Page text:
The fifth social design talk focussed on a new social care experiment called Care4Care. The founding idea belongs to Dr Heinz Wolff, and revolves around the concept of creating a care time-bank which pays its members back over generations. Volunteers who give their time now accumulate care hours which they can then claim back when needed, later in life. They can also use some of their hours to get care for family members if necessary. The care givers amass a care pension in hours rather than pounds: so, unlike a normal pension, it is not vulnerable to inflation or recession.
This is not clinical care – this is an attempt to foster, through the creation of long term rewards, friendships and relationships within local communities that will ultimately become caring in the original sense of the word. This is an attempt to recreate ties within communities where people care about, rather than care for people in need. The care recipients are likely to be older people who want to stay in their own home, but might not be able to tend their garden, cook hot meals, clean the house properly, etc.
The project is being run by a team at the Young Foundation, led by Sylvia Wyatt, with funding from Nesta and the BLF. It is currently being tested in a number of locations and communities across the Isle of Wight, administered on the ground by Age UK.
This experiment is a fascinating proposition on a number of fronts: still in its developmental stages, there are a number of unanswered questions. Is it ok to explicitly incentivise friendship? Could it be micro-funded, at 25p per hour, for example? Can it be run on trust (in terms of carers billing their hours correctly)? How sustainable will it be as a system existing entirely outside of the current state run system? Would it risk eventual absorption into the NHS and would that be harmful (see Thomas Kohut’s blog on the toxicity of government’s brand)? And, as asked by our respondent John Worth, is it possible to reclaim the word ‘care’?
However for the purposes of this talk we were really interested in dissecting the design input to the project, and what it had contributed. Although the professional designer on this project (Lucy Kimbell) is embedded in the Young Foundation, the project was already well underway, in terms of the principle structure, when she became involved. The design contribution therefore consisted of what could be added in the development of the pilot, rather than the overall design of the model. This is social design as a set of methods and practices, rather than the design of a social service.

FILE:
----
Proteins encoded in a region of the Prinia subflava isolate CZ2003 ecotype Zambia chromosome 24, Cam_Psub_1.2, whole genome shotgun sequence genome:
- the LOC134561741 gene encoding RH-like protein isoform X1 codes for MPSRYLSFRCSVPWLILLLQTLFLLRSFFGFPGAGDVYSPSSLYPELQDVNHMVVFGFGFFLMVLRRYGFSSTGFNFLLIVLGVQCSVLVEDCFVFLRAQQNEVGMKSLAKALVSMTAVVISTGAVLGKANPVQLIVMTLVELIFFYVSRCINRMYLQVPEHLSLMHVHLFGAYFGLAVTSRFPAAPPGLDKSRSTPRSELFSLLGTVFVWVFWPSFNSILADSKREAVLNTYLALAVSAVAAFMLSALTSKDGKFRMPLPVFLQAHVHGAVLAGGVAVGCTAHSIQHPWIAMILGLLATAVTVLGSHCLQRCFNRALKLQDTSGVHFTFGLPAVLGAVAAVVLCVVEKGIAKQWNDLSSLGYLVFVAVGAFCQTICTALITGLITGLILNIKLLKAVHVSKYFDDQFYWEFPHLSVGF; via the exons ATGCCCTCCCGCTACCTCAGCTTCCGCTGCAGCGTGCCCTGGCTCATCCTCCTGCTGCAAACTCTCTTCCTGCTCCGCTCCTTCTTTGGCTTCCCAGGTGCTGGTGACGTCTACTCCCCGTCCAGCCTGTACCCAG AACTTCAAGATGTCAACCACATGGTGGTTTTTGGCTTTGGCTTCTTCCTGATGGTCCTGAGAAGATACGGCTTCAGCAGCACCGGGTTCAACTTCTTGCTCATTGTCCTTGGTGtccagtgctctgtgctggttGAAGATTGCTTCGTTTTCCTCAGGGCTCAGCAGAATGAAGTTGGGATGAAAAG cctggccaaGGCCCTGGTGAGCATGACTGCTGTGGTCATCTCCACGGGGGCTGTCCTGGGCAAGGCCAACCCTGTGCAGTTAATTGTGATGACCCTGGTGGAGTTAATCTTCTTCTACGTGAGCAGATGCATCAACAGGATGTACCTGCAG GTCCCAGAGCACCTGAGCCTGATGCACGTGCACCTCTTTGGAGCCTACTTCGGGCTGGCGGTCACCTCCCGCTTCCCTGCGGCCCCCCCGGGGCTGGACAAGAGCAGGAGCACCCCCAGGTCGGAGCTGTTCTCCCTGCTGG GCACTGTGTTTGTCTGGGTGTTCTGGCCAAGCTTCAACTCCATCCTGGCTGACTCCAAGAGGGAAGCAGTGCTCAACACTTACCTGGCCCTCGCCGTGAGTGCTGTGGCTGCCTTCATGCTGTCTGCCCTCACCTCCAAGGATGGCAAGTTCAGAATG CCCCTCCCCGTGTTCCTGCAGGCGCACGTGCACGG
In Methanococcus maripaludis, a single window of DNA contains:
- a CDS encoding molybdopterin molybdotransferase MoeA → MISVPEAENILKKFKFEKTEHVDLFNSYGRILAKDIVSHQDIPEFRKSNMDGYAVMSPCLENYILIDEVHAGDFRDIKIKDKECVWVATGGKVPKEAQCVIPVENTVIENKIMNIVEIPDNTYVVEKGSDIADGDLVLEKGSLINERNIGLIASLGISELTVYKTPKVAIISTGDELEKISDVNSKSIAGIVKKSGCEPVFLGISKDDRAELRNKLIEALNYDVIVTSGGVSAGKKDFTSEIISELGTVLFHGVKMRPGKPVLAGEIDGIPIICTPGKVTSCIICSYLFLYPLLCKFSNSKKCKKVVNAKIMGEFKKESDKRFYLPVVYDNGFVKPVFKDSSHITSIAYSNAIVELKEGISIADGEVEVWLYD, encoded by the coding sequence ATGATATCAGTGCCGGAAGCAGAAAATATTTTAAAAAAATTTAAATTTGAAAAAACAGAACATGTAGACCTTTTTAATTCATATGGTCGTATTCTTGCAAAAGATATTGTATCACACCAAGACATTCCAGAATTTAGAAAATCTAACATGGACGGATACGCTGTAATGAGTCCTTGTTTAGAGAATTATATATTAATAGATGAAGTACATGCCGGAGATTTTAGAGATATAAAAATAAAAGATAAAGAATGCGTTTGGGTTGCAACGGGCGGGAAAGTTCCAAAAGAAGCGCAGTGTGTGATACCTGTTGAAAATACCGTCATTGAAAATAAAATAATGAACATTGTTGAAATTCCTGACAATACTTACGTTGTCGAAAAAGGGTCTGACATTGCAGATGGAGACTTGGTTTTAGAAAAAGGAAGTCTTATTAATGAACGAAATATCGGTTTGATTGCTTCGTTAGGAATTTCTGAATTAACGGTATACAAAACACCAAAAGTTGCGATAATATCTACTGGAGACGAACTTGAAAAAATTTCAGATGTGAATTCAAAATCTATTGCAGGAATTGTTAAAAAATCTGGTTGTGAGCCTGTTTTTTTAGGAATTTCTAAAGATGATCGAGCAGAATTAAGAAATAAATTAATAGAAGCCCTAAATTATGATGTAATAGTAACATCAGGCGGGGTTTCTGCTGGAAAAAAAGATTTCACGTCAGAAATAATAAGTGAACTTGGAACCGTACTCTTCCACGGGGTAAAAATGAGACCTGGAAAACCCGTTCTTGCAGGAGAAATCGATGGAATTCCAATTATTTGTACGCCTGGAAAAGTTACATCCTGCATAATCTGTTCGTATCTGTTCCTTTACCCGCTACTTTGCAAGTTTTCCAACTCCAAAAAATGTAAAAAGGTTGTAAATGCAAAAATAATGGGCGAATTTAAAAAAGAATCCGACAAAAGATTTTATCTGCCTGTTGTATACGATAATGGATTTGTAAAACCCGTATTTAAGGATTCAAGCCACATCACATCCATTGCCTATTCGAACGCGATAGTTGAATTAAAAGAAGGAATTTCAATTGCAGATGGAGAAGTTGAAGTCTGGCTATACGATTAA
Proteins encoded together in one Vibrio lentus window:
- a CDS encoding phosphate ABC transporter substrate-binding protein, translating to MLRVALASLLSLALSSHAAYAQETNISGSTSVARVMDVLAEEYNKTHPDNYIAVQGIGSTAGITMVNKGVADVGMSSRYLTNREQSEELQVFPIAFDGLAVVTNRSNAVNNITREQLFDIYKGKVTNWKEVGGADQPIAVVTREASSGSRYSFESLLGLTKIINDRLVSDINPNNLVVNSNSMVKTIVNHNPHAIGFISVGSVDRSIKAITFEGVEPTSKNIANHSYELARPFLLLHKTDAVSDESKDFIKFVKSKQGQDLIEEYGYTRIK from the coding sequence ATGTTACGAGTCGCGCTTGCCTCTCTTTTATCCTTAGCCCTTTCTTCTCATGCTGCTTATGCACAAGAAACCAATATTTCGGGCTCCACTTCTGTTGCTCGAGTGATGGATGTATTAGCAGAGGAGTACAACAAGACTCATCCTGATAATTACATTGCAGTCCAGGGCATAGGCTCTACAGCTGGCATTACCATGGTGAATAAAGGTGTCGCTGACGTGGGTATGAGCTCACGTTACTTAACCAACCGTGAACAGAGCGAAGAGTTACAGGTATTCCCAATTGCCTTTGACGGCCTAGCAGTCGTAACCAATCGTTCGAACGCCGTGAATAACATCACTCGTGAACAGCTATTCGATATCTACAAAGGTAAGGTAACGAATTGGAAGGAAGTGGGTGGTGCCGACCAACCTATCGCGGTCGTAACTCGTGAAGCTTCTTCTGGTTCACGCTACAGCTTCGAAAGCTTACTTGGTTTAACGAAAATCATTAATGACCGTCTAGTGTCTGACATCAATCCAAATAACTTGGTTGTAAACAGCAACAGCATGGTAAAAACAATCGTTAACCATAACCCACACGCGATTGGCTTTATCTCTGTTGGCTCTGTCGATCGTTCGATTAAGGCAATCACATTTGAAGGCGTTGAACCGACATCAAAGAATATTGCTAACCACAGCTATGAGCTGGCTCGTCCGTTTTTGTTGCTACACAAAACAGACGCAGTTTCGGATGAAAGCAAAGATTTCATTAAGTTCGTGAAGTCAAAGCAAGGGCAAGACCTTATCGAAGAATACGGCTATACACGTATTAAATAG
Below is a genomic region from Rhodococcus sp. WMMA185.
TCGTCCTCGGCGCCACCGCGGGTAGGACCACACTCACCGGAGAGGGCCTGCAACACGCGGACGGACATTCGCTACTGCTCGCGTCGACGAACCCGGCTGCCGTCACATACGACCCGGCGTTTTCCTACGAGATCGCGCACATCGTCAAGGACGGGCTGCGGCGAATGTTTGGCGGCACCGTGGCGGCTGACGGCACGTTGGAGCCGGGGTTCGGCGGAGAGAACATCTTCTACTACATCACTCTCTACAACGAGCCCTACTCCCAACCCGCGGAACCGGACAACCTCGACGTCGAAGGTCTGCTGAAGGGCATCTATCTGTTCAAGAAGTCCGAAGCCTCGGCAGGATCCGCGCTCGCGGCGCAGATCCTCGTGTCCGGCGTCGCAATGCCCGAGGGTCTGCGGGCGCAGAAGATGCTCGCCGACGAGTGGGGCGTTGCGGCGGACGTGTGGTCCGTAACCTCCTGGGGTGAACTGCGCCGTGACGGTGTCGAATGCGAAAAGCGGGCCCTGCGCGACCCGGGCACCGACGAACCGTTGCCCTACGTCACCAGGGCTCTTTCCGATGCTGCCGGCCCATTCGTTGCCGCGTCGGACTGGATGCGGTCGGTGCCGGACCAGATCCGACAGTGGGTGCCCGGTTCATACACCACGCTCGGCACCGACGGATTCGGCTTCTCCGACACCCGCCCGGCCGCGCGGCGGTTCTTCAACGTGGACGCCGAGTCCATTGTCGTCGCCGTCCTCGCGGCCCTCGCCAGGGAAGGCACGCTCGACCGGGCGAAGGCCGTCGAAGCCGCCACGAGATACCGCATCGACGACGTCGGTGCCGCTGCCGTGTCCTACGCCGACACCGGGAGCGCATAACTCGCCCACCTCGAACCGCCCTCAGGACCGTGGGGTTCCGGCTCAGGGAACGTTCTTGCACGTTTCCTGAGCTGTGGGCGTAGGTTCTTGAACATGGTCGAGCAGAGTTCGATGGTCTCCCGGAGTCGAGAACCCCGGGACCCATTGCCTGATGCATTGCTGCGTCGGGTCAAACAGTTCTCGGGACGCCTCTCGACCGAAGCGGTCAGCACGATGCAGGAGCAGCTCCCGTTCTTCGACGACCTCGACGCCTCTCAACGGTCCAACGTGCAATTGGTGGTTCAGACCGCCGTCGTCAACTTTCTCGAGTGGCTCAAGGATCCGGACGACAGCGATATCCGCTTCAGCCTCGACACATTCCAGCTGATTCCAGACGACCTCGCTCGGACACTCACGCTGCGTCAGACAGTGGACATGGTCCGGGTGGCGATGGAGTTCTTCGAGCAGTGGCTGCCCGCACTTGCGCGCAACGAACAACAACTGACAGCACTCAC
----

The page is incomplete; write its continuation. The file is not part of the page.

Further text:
Whilst the design input was limited to a few days, and therefore Lucy’s interventions were fairly pared down, this makes it a very precise case study: what can design usefully and tangibly contribute in a few days to a developing social enterprise? The design contribution consisted of three main elements.
1. Introducing the idea of the service journey.
This is a timeline of the user’s experience of engaging with the service. For Care4Care the service journey is broadly: find out about the programme, sign up for it, start caring, continue caring, and eventually access credits. Within each stage of this process there will inevitably be particular touchpoints and material artefacts (which could be digital) that users would interact with. As part of a 2-day workshop on the Isle of Wight, the team tested this journey map, and some very rough mock-ups of some of the artefacts that they might encounter, with a range of potential users (volunteers, non-volunteers, service professionals and school kids). This prototyping activity gave them some useful feedback on how users would interact with the designed stuff of the service.